Snow—it’s one of my favorite elements to photograph in! My dogs have a blast playing in it and it makes everything looks so pretty! But it also can be hard to shoot in. Getting the exposure right can be challenging (gray snow, anyone?) and taking action shots while it is snowing is even harder. Here are seven of my best tips for taking better photos of your dogs in the snow. (And if your cats go out in it, these all apply to them, too!)
- Increase your exposure. Cameras want to make everything middle gray, so when your camera reads all the white in a snow scene, it thinks it is too bright and reduces the exposure, making the snow look gray. If you’re using a DSLR, you need to increase your exposure almost two stops. And don’t worry about photographing white or black dogs in the snow. Getting the exposure of the snow correct means the exposure of the rest of the photo will be correct, too.
- Use the snow as your backdrop. Shooting from a higher angle, above your dog, creates a nice, clean background…just your dog(s) and the snow. This eliminates distractions and makes your pup the star!
3. But also, include elements that show how pretty the snow looks on them, including your dog’s face.
- If you’re photographing your dogs running or playing while it’s snowing outside, be prepared to take a lot of shots. Even though your dog is a much bigger target than a snowflake, your camera has a hard time focusing on your pup. It will focus on the snow, especially if it snowing heavily. I took *a lot* of photos of Lola chasing her ball in the snow. She is in focus in this picture, but in many of the others, either the snow behind her or in front of her was in focus and she was not.
- Action shots after the snow has stopped are much easier. Try photographing your dog catching (or trying to catch) a snowball. That explosion of snow when it hits her face is a fantastic moment! Running through the snow is also a great shot. Use a high shutter speed to freeze action, including the snow as it flies up in the air!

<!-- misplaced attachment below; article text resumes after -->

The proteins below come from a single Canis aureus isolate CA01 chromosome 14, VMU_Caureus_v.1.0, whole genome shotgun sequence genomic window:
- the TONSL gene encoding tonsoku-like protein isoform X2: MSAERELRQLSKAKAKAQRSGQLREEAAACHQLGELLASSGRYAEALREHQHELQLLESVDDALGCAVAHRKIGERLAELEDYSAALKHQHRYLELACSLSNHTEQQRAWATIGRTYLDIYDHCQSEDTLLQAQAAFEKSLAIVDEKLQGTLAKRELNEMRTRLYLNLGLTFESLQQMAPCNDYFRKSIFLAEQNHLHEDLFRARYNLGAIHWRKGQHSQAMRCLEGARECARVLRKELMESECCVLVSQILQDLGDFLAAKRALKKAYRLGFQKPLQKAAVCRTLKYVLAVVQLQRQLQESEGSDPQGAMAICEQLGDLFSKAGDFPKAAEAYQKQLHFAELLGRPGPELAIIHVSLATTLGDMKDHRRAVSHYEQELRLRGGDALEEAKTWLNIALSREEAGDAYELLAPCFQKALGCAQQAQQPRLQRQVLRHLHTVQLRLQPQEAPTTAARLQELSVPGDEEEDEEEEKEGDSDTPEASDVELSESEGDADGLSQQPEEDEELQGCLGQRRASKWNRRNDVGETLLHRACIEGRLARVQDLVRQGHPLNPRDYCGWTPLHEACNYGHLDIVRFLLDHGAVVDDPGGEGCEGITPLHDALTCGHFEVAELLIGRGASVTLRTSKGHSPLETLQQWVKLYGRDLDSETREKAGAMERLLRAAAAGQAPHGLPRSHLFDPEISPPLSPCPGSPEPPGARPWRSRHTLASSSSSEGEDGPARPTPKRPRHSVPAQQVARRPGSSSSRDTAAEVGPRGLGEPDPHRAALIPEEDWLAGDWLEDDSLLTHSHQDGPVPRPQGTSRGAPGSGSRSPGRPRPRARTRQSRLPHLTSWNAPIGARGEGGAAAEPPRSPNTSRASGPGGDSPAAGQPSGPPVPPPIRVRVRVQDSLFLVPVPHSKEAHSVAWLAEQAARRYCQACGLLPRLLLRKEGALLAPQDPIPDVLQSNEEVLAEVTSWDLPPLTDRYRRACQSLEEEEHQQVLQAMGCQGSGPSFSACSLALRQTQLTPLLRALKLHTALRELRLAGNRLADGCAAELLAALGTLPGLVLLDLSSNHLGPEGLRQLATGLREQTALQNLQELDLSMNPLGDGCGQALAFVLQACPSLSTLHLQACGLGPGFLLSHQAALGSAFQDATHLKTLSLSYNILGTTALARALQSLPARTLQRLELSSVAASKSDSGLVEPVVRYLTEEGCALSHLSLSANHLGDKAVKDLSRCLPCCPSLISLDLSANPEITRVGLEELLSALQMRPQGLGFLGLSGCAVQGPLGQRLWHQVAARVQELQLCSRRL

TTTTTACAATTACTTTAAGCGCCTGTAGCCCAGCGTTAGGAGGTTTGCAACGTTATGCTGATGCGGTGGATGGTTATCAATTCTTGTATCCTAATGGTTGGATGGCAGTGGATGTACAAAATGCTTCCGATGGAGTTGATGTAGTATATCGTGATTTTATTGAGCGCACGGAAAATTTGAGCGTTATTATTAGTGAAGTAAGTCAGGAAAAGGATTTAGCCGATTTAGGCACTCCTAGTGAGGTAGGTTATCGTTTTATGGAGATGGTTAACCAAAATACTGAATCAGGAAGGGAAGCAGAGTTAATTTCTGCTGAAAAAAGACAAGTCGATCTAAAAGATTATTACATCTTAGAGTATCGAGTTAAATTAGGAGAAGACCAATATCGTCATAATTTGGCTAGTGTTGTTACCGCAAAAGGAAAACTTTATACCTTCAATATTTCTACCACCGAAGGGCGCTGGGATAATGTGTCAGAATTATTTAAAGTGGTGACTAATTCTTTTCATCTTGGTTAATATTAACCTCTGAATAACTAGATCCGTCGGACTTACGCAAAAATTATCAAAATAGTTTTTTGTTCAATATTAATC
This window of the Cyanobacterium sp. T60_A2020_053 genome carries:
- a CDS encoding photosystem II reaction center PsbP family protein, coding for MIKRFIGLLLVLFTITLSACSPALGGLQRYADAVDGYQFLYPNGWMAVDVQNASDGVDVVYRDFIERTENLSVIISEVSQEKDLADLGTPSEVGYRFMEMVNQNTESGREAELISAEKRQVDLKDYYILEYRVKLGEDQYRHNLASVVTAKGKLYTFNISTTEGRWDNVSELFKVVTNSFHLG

6. Now is a great time to photograph your dog’s footprint. The best way to do this is shooting straight down on it. Also, try to find an area of snow that is less disturbed so the footprint really shows up.
- If it’s really sunny outside, avoid shooting at mid-day. Your photos will be contrasty, with harsh, unattractive shadows. It also makes it impossible to get your exposure correct on the snow and a darker dog. If it’s sunny outside, try getting out earlier or later in the day, when the sun is at a lower angle. I took this photo of Lola fairly early in the morning, while the sun was still behind the trees.
Feel free to email me at firstname.lastname@example.org if you have any questions!
Ellen Zangla Photography: Your pet’s personality, your bond, captured forever!
M.Photog., Certified Professional Photographer
International Award-Winning Photographer, Professional Photographers of America
My pets, two dogs and four cats, are an integral part of my life. I absolutely adore them. Like other family members whom we love, I feel that it is incredibly important to have portraits of them that capture the essence of who they are, whether they’re regal or goofy (or both!) or somewhere in between. If you feel the same way about your dog, cat or other fur or scaled kid, here’s how you can learn more about a pet photoshoot with me works. Or feel free to contact me.
I am a pet photographer, specializing in photographs of pets and pets with their people. I serve all of Northern Virginia, including Loudoun, Fairfax, Leesburg, Ashburn, and Reston, as well the DC Metro area, and I would love to create portraits of your pets that reflect how you feel about them and that you will treasure for a lifetime!